This page attempts to do two things: provide enough orientation and pointers to standard ZFS documentation for NetBSD users who are new to ZFS, and to describe NetBSD-specific ZFS information. It is emphatically not a tutorial or an introduction to ZFS.

Many things are marked with \todo because they need a better explanation, and some have question marks

This HOWTO describes the most recent state of branches, and does not attempt to describe formal releases. This is a clue; if you are using NetBSD 9 and ZFS, you should update along the branch.

Status of ZFS in NetBSD

NetBSD 8

NetBSD 8 has an old version of ZFS, and it is not recommended for use at all. There is no evidence that anyone is interested in helping with ZFS on 8. Those wishing to use ZFS on NetBSD 8 should therefore update to NetBSD 9.

NetBSD 9

NetBSD-9 has ZFS that is considered to work well. There have been fixes since 9.0_RELEASE. As always, people running NetBSD 9 are likely best served by the most recent version of the netbsd-9 stable branch. As of 2021-03, ZFS in the NetBSD 9.1 release is very close to netbsd-9, except that the mkdir fix is newly in netbsd-9.

There was a crash with mkdir over NFS with maproot, resolved in March 2021 in 9 and current. See http://gnats.netbsd.org/55042

There is a workaround where removing a file will commit the ZIL (normally this would not be done), to avoid crashes due to vnode reclaims. \todo Link to PR.

There has been a report of an occasional panic somewhere in zfs_putpages.


NetBSD-current (as of 2021-03) has similar ZFS code to 9.

There is initial support for ZFS root, via booting from ffs and pivoting.

NetBSD/xen special issues

Summary: if you are using NetBSD, xen and zfs, use NetBSD-current.

In NetBSD-9, MAXPHYS is 64KB in most places, but because of xbd(4) it is set to 32KB for XEN kernels. Thus the standard zfs kernel modules do not work under xen. In NetBSD-current, xbd(4) supports 64 KB MAXPHYS and this is no longer an issue. Xen and zfs on current are reported to work well together, as of 2021-02.


Most people seem to be using amd64.

To build zfs, one puts MKZFS=yes in mk.conf. This is default on amd64 and aarch64 on netbsd-9. In current, it is also default on sparc64.

More or less, zfs can be enabled on an architecture when it is known to build and run reliably. (Of course, users are welcome to build it and report.)

Quick Start

See the FreeBSD Quickstart Guide; only the first item is NetBSD specific.

Documentation Pointers

See the man pages for zfs(8), zpool(8). Also see zdb(8), if only for seeing pool config info when run with no arguments.

NetBSD-specific information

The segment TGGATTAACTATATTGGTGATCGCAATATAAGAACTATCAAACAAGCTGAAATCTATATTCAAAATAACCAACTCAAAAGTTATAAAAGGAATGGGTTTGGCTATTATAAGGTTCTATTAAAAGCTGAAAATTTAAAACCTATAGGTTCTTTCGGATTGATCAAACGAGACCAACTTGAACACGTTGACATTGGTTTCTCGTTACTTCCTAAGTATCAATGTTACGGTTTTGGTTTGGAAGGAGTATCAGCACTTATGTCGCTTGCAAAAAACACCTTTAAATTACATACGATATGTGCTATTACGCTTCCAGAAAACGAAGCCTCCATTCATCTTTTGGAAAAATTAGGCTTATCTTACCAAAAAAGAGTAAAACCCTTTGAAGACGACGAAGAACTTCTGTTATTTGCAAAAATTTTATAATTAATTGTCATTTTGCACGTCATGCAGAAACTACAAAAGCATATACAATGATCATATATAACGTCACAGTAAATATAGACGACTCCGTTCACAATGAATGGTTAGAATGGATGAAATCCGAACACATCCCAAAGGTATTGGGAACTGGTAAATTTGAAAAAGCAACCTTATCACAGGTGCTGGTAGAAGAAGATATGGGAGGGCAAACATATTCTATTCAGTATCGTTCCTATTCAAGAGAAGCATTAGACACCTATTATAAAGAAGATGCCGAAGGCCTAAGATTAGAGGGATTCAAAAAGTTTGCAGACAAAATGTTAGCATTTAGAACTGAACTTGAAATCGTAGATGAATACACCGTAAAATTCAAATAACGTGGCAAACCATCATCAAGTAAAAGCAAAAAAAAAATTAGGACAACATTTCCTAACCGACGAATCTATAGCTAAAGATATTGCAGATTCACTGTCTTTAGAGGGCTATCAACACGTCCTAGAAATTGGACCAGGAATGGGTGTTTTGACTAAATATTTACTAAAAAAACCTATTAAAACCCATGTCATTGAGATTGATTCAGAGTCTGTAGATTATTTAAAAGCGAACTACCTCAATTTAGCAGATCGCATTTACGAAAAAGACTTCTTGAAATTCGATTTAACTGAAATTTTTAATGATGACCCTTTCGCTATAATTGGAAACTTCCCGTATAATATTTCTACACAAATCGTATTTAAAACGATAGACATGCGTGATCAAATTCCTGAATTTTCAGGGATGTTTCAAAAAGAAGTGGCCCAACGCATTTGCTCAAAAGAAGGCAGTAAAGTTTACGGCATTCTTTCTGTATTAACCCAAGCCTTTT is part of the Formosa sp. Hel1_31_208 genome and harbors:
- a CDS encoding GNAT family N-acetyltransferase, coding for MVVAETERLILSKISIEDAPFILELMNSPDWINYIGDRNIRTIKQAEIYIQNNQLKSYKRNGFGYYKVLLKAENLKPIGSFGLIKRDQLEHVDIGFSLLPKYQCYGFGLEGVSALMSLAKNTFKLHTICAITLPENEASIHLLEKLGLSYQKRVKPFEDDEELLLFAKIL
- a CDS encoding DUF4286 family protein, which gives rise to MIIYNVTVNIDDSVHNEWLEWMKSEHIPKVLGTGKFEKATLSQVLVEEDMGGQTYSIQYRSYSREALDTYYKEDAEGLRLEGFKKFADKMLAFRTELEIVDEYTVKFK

The main configuration is to put zfs=YES in rc.conf, so that the rc.d scripts bring up ZFS and mount ZFS file systems.

pool locations

One can add disks or parts of disks into pools. Methods of specifying areas to be included include:

Information about created or imported pools is stored in /etc/zfs/zpool.cache.

Conventional wisdom is that a pool that is more than 80% used gets unhappy; so far there is not NetBSD-specific wisdom to confirm or refute that.

pool native blocksize mismatch

ZFS attempts to find out the native blocksize for a disk when using it in a pool; this is almost always 512 or 4096. Somewhere between 9.0 and 9.1, at least some disks on some controllers that used to report 512 now report 4096. This provokes a blocksize mismatch warning.

Given that the native blocksize of the disk didn't change, and things seemed OK using the 512 emulated blocks, the warning is likely not critical. However, it is also likely that rebuilding the pool with the 4096 blocksize is likely to result in better behavior because ZFS will only try to do 4096-byte writes. \todo Verify this and find the actual change and explain better.

pool importing problems

While one can "zpool pool0 /dev/wd0f" and have a working pool, this pool cannot be exported and imported straigthforwardly. "zpool export" works fine, and deletes zpool.cache. "zpool import", however, only looks at entire disks (e.g. /dev/wd0), and might look at slices (e.g. /dev/dk0). It does not look at partitions like /dev/wd0f, and there is no way on the command line to ask that specific devices be examined. Thus, export/import fails for pools with disklabel partitions.

One can make wd0 be a link to wd0f temporarily, and the pool will then be importable. However, "wd0" is stored in zpool.cache and on the next boot that will attempt to be used. This is obviously not a good approach.